- Small screwdrivers and other hand tools.
- Lacing activities with Cheerios, Fruit Loops, small pieces of plastic straw, macaroni.
- Small stem tops to spin.
- Turn over cards, coins, or buttons without bringing them to the edge of the table.
- A manual eggbeater is a great tool for developing the ‘skilled’ finger control.
- Using eye-droppers, mix food coloring and water to make pictures.
- Inserting feathers into small holes in paper or into playdoh.
- Playing games with the ‘puppet fingers’ i.e. the thumb, index and middle fingers.
- Use small pieces of chalk and small, fat crayons or markers to write/draw.
INTRINSIC HAND MUSCLE DEVELOPMENT: When the ulnar (little finger) side of the hand is stabilized on the table, the muscles that are intrinsic to the hand itself control the fingers to make fine movements as in writing or threading a needle. These activities require the tips of the thumb, index finger, and middle finger to be touching while they move with small excursions.
- Wrap a rubber band around the fingers and spread them apart and together against the resistance.
- Cats cradle
- Raise and wiggle the thumb and each finger in turn (Where is “Thumbkin” song)
- Hide pennies or small objects in palm. Move to fingertips without dropping them or using the other hand to help. Now move them back into the palm.
- Pick up small objects, one at a time, and curl them into the palm. When the hand is full, drop the objects, one at a time, into a narrow jar.
- Unwrapping tight candy wrappers, cereal boxes, milk cartons
- Dealing and sorting playing cards
- Bicycle horn
- Clothespins of different resistance
- Pulling out objects buried in silly putty
- Play tug-of-war with coffee stirrers or shoe lace.
- Rotate a small container (or a liquid laundry detergent cap) with the hand supinated, using fingertips only. Adding water to the container will make this activity more challenging.
- Writing in flattened putty or wet sand holding a small piece of chalk or other writing implement.
BILATERAL HAND SKILLS: The ability to go across the body’s midline with the arms while reaching for objects is an important precursor to developing hand dominance and smooth bilateral skills. Activities involving use of both hands in midline, as well as activities involving the symmetrical use (e.g. clapping hands) and the asymmetrical use (e.g climbing a ladder) of both hands are beneficial for the development of hand skills and hand dominance.
- Ripping paper to make a collage or paper mache
- Cut a slit halfway across a tennis ball. Draw a face on it so the slit becomes a mouth. Squeeze open the “mouth” with one hand, while feeding small objects into it with the other hand.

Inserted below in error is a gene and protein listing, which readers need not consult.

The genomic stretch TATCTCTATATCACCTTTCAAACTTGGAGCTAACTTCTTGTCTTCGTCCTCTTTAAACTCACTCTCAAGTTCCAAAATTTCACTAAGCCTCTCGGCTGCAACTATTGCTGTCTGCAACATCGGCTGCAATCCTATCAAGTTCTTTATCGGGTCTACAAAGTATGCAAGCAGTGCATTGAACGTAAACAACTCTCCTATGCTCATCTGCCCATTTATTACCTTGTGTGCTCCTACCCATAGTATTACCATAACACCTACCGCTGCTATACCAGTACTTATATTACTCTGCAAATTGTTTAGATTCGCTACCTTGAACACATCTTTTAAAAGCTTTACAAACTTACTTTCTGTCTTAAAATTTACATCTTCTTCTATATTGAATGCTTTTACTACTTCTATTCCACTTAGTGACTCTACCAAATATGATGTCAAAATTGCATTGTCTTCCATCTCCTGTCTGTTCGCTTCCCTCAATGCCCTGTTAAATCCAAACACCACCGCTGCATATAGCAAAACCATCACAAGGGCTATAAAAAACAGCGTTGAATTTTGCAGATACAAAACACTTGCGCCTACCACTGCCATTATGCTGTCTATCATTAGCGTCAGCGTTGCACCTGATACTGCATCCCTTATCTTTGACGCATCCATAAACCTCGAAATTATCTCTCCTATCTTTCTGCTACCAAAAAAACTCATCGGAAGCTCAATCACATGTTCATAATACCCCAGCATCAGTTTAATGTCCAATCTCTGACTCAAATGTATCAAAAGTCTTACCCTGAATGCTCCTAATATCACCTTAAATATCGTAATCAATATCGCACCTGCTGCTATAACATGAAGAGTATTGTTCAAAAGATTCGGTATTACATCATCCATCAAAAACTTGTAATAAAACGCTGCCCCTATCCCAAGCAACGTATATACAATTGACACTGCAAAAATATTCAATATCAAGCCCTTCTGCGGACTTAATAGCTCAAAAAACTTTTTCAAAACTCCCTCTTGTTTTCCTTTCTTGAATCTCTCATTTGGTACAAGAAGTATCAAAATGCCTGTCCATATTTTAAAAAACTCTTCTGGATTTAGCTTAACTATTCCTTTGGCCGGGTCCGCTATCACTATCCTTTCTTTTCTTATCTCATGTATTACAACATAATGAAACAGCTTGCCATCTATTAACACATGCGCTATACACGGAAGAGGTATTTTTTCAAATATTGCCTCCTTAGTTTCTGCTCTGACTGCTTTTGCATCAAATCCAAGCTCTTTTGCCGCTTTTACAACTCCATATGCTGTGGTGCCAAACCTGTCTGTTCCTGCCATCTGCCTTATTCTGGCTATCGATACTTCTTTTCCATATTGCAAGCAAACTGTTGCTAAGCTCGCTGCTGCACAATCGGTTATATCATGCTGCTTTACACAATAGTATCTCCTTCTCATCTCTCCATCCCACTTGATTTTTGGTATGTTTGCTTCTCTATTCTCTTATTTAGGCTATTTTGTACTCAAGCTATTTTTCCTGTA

- Catch bubbles by trying to trap them between both hands
- Lacing cards, bead/pasta stringing
- Drawing on a vertical surface using both hands. e.g. drawing a heart or a Christmas tree
- Hitting at balloon with both hands on a baseball bat, to keep the balloon afloat
- Using a rolling pin to flatten playdoh
- Simon Says, an imitation of postures, game. Have child imitate postures involving midline crossing with arms and legs.
- Drawing a large X on a paper taped to the wall, using each hand in turn.
- Place objects to the far side of the child’s midline and encourage reaching for them with the opposite hand so as to cross the body midline.
- Cutting curves, squiggly lines, and other complex figures
- Stencils. The non-dominant hand should hold the stencil down firmly while the dominant hand traces.
SCISSOR SKILLS should be taught around 4 years of age since the hands are developmentally ready to grasp them correctly. When scissors fit the child’s hand well, cutting will exercise the very same muscles that are needed to manipulate a pencil in a mature tripod grasp. The correct scissor grasp is with the thumb and middle fingers in the holes, the index finger on the outside to stabilize, and the ring and little fingers curled into the palm. The thumb of the hand holding the scissors should be on the top and the scissors should be pointing straight and away from the child. The non-dominant hand, which holds the paper, should also have the thumb on the top of the paper. Be sure to use child-sized scissors so that the loops and the length of the blades are not too big for the child’s fingers.
- Cutting playdoh, silly putty, or other resistive materials such as playing cards, plastic straws, old credit cards
- Making confetti by cutting strips of paper
- Cutting a fringe on the edge of construction paper
- Once grasp and making single snips is mastered, cut through broader strips of construction or card stock paper
- Gradually introduce cutting on straight lines of increasing length, making sure that the non-dominant hand moves along the paper as the line gets longer
- Once straight line cutting has been mastered introduce curves, eventually increasing the length of the curve to a complete circle.
- Cutting angles, zigzag lines and along multiple curves is usually introduced in kindergarten